Glad you've joined us for another meeting of our Summertime God's Girls Club, a mother/daughter group that seeks to find joy in femininity and impart a love of homemaking to the next generation of Proverbs 31 girls. (This post contains affiliate links.)
Throughout the summer, we have been working our way through Lady in Waiting for Little Girls: Strengthening the Heart of Your Princess by Jackie and Dede Kendall. This week's theme proved to be timely for all the ladies...both young and old...ahem...older.
Character Quality: Faith
We started our discussion by learning that a God's Girl has FAITH...faith to believe His promises...faith to trust in His care...faith to rely on His protection. It was easy to see that the opposite of FAITH is FEAR. I reminded the girls of 2 Timothy 1:7 which declares that "God did not give us a spirit of fear, but of power, of love, and of self-discipline." If GOD did not give us fear, we can assume that it came from God's enemy, Satan. FAITH is from God; FEAR is from the devil.
I passed around a bucket with slips of paper and pens and instructed everyone...moms included...to write one fear on a slip and return it to the bucket. As no names were included on the slips, I felt free to read the fears aloud. It was not surprising that many of the slips sounded the same and were filled with fears that OBVIOUSLY did not come from God.
Before reading our Scripture story for the night, I read Proverbs 29:25 to each of the girls inserting her name and encouraging her to think of the fear she wrote down in replace of "people."
"If you, [______________], are afraid of people, it will trap you. But if you trust in the Lord, he will keep you safe."
Biblical Example: Deborah (Judges 4:1-9)
Deborah's willingness to lead an army of untrained men into battle when Barak stood in fear showed her great faith in God's promise of victory. Because of her bold trust in God's protection, Sisera and his Canaanite army was handed over to a WOMAN..one of God's Girls.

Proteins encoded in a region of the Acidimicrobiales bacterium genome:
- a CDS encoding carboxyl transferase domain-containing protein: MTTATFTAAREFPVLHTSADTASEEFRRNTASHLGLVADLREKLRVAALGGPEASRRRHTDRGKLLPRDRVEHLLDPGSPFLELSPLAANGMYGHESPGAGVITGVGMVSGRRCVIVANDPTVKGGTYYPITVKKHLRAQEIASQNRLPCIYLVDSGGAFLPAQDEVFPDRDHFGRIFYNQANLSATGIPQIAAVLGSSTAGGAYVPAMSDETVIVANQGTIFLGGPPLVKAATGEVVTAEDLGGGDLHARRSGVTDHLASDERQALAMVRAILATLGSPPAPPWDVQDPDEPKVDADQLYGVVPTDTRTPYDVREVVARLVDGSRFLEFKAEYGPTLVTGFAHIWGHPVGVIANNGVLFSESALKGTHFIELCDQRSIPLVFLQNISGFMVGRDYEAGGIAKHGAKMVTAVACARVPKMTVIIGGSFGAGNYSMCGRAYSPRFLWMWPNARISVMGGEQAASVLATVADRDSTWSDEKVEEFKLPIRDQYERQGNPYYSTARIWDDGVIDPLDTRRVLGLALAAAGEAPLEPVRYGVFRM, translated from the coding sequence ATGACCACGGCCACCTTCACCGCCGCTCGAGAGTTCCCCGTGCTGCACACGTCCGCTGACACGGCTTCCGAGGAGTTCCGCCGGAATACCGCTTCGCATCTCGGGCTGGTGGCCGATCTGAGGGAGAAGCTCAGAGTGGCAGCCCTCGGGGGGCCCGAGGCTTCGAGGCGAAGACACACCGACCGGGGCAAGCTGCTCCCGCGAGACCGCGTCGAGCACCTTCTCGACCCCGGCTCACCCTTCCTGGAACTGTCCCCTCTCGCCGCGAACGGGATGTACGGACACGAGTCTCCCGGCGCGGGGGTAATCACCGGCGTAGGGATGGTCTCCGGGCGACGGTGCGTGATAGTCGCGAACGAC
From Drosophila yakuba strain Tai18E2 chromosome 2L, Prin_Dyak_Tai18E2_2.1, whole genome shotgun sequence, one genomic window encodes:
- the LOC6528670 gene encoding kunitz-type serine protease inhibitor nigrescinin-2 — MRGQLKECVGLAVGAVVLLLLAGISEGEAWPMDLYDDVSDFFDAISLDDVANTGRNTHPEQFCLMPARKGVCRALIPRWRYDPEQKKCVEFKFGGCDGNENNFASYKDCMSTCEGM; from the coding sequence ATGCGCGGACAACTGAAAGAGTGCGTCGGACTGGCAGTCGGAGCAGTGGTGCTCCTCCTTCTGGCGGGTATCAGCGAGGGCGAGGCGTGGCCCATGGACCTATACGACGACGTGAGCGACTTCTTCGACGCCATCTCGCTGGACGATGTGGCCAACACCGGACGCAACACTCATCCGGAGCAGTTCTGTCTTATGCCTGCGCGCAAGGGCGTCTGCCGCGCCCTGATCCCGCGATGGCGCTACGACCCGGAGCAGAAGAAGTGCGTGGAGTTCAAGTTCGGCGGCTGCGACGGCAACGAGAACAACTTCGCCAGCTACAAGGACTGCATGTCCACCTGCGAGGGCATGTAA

Tea Party Snack: Strawberry yogurt topped with granola
Table Manners/Hospitality Skills:
- Review last week's manners.
- As a bowl/plate of food is passed, only take as much as you KNOW you are going to eat. You can always go back for seconds after everyone has been served.
- When using a spoon to eat "liquid" food items...soup, cereal, YOGURT, etc...push the spoon out and away from you as you scoop to prevent spilling food in your lap.
- Table conversation should include everyone at the table. We practiced choosing table topics by asking simple questions of one another.
- Table conversation should only be heard by those at your table and should NOT include "potty talk", gossip, or one's distaste for a food item being served.
Handcraft: a simple, one-handled bookbag, part 1
This particular craft will be a three-part project to be continued at our next meeting and completed at our final night.
Although a couple of the girls had some previous sewing experience, I wanted a project that would focus on basic sewing skills and techniques. Although our bags will be functional, they will not be too ostentatious. The point of this entire undertaking is to focus on the PROCESS not the PRODUCT.
Obviously, a bag made of simple rectangular shapes does not REQUIRE a pattern; a rotary cutter and quilter's rule would have been a much simpler method. But, I wanted to give the girls some practice at working with a pattern. Using large sheets of newsprint (You could use butcher paper.), I drew out a simple sewing blueprint. Rectangle "A" will become the bag portion and measures 17 1/2 x 14 inches on the paper. Rectangle "B" is the start of the strap and is 24 x 3 inches on the page.
To Begin the Bag:
Unfold and "read" your pattern.
Iron all fabric. (The girls came with 3/4 of a yard of "main" fabric for the bag and 1/4 of a yard of coordinating fabric for the strap.)
Cut out the pattern using PAPER scissors.
Fold the "main" fabric in half lining up the salvage (factory created) edges.
Place the dotted line of pattern "A" onto the fold (parallel to the salvage edge) of the main fabric and pin in place.
Cut around the pattern using FABRIC scissors.
Place pattern "B" onto the coordinating fabric, pin, and cut.
Repeat #7 to make two exact pieces. (Since pattern "B" was just a rectangle, we cheated and folded the coordinating fabric in half lengthwise (perpendicular to the salvage edge), pinned the pattern in the middle of the fabric (NOT on the fold), and cut creating 2 identical pieces at the same time.
We kept all of our pattern pieces pinned to the fabric for safe keeping until our next meeting when we will begin sewing them together.
If you missed any of our fun...